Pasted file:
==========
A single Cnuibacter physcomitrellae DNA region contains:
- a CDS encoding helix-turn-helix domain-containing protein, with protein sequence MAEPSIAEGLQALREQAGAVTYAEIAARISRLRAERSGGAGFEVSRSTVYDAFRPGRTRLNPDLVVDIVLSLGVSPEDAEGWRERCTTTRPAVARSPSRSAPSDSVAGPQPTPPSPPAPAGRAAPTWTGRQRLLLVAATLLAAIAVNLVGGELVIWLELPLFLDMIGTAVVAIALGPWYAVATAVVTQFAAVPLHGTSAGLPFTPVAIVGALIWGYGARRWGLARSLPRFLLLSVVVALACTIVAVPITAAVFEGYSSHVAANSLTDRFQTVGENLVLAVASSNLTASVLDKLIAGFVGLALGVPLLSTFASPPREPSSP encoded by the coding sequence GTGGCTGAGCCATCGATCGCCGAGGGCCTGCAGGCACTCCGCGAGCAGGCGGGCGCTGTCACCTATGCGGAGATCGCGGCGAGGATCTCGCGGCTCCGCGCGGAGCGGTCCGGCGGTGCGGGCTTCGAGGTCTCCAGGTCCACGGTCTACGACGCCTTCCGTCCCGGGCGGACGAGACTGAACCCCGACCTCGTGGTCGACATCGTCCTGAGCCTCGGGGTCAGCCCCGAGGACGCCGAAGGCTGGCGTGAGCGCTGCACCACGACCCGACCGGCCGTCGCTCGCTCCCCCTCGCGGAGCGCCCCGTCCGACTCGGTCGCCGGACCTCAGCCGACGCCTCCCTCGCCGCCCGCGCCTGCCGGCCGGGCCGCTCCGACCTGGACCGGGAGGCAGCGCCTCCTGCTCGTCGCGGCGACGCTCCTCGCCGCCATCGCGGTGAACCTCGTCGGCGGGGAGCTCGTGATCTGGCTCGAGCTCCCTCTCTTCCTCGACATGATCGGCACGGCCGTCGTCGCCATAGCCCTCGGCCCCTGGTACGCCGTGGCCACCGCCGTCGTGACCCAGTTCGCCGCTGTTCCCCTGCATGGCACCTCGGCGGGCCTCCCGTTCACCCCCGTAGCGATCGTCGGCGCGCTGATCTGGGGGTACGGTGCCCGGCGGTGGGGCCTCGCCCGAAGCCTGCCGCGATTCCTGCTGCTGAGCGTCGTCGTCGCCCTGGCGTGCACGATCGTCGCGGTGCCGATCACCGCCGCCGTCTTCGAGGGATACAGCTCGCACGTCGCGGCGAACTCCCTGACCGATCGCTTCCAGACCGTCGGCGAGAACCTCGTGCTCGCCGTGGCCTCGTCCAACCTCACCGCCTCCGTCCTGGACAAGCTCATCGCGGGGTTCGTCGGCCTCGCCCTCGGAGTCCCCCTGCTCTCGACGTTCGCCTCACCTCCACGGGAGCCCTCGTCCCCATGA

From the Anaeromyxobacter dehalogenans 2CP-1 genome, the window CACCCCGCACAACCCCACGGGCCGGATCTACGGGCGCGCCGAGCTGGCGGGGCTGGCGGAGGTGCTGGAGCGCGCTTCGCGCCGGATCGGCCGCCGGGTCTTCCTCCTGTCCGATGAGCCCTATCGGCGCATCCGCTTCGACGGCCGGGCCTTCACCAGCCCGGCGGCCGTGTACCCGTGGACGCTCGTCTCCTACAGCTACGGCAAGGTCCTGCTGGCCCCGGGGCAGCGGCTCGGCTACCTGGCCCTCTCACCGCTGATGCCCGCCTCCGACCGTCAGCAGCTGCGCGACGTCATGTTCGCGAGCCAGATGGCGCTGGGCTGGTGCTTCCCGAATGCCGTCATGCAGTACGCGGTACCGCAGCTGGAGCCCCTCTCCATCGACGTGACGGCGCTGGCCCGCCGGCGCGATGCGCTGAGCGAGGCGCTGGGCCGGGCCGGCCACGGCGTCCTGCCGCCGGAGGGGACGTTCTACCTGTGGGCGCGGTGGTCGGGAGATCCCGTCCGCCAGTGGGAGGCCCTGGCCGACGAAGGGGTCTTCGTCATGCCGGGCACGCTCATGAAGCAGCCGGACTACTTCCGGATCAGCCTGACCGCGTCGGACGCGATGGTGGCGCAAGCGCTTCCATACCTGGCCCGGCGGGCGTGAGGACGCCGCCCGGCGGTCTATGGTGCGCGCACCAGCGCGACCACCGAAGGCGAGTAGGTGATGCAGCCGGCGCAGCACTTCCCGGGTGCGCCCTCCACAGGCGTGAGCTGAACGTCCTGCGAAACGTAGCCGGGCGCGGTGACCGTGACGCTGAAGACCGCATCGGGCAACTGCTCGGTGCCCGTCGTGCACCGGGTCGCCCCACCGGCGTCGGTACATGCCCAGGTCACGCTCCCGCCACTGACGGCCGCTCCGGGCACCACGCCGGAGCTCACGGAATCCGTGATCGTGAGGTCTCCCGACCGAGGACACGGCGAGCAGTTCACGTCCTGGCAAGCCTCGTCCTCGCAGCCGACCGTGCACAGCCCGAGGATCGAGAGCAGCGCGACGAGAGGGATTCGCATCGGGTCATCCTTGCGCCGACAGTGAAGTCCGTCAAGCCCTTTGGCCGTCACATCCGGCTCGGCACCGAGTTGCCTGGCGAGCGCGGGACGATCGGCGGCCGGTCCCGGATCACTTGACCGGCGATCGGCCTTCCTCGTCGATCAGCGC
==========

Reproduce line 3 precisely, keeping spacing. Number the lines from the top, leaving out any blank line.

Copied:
From the Anaeromyxobacter dehalogenans 2CP-1 genome, the window CACCCCGCACAACCCCACGGGCCGGATCTACGGGCGCGCCGAGCTGGCGGGGCTGGCGGAGGTGCTGGAGCGCGCTTCGCGCCGGATCGGCCGCCGGGTCTTCCTCCTGTCCGATGAGCCCTATCGGCGCATCCGCTTCGACGGCCGGGCCTTCACCAGCCCGGCGGCCGTGTACCCGTGGACGCTCGTCTCCTACAGCTACGGCAAGGTCCTGCTGGCCCCGGGGCAGCGGCTCGGCTACCTGGCCCTCTCACCGCTGATGCCCGCCTCCGACCGTCAGCAGCTGCGCGACGTCATGTTCGCGAGCCAGATGGCGCTGGGCTGGTGCTTCCCGAATGCCGTCATGCAGTACGCGGTACCGCAGCTGGAGCCCCTCTCCATCGACGTGACGGCGCTGGCCCGCCGGCGCGATGCGCTGAGCGAGGCGCTGGGCCGGGCCGGCCACGGCGTCCTGCCGCCGGAGGGGACGTTCTACCTGTGGGCGCGGTGGTCGGGAGATCCCGTCCGCCAGTGGGAGGCCCTGGCCGACGAAGGGGTCTTCGTCATGCCGGGCACGCTCATGAAGCAGCCGGACTACTTCCGGATCAGCCTGACCGCGTCGGACGCGATGGTGGCGCAAGCGCTTCCATACCTGGCCCGGCGGGCGTGAGGACGCCGCCCGGCGGTCTATGGTGCGCGCACCAGCGCGACCACCGAAGGCGAGTAGGTGATGCAGCCGGCGCAGCACTTCCCGGGTGCGCCCTCCACAGGCGTGAGCTGAACGTCCTGCGAAACGTAGCCGGGCGCGGTGACCGTGACGCTGAAGACCGCATCGGGCAACTGCTCGGTGCCCGTCGTGCACCGGGTCGCCCCACCGGCGTCGGTACATGCCCAGGTCACGCTCCCGCCACTGACGGCCGCTCCGGGCACCACGCCGGAGCTCACGGAATCCGTGATCGTGAGGTCTCCCGACCGAGGACACGGCGAGCAGTTCACGTCCTGGCAAGCCTCGTCCTCGCAGCCGACCGTGCACAGCCCGAGGATCGAGAGCAGCGCGACGAGAGGGATTCGCATCGGGTCATCCTTGCGCCGACAGTGAAGTCCGTCAAGCCCTTTGGCCGTCACATCCGGCTCGGCACCGAGTTGCCTGGCGAGCGCGGGACGATCGGCGGCCGGTCCCGGATCACTTGACCGGCGATCGGCCTTCCTCGTCGATCAGCGC